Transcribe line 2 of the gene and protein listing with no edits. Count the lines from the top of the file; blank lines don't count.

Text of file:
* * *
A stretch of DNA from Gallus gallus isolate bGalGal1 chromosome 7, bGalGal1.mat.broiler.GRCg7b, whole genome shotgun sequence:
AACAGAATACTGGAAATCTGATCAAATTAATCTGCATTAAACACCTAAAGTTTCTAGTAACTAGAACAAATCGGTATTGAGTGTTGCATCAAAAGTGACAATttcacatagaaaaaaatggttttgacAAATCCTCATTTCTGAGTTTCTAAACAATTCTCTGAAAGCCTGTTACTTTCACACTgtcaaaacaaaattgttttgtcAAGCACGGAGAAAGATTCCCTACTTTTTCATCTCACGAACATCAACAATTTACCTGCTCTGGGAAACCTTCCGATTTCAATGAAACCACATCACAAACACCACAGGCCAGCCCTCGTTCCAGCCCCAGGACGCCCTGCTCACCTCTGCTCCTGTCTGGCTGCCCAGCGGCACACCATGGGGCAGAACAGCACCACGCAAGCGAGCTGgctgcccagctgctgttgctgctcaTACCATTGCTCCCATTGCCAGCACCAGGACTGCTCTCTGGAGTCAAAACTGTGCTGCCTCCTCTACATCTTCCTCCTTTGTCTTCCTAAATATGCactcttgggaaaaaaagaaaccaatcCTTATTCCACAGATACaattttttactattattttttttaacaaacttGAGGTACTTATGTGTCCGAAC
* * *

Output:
AACAGAATACTGGAAATCTGATCAAATTAATCTGCATTAAACACCTAAAGTTTCTAGTAACTAGAACAAATCGGTATTGAGTGTTGCATCAAAAGTGACAATttcacatagaaaaaaatggttttgacAAATCCTCATTTCTGAGTTTCTAAACAATTCTCTGAAAGCCTGTTACTTTCACACTgtcaaaacaaaattgttttgtcAAGCACGGAGAAAGATTCCCTACTTTTTCATCTCACGAACATCAACAATTTACCTGCTCTGGGAAACCTTCCGATTTCAATGAAACCACATCACAAACACCACAGGCCAGCCCTCGTTCCAGCCCCAGGACGCCCTGCTCACCTCTGCTCCTGTCTGGCTGCCCAGCGGCACACCATGGGGCAGAACAGCACCACGCAAGCGAGCTGgctgcccagctgctgttgctgctcaTACCATTGCTCCCATTGCCAGCACCAGGACTGCTCTCTGGAGTCAAAACTGTGCTGCCTCCTCTACATCTTCCTCCTTTGTCTTCCTAAATATGCactcttgggaaaaaaagaaaccaatcCTTATTCCACAGATACaattttttactattattttttttaacaaacttGAGGTACTTATGTGTCCGAAC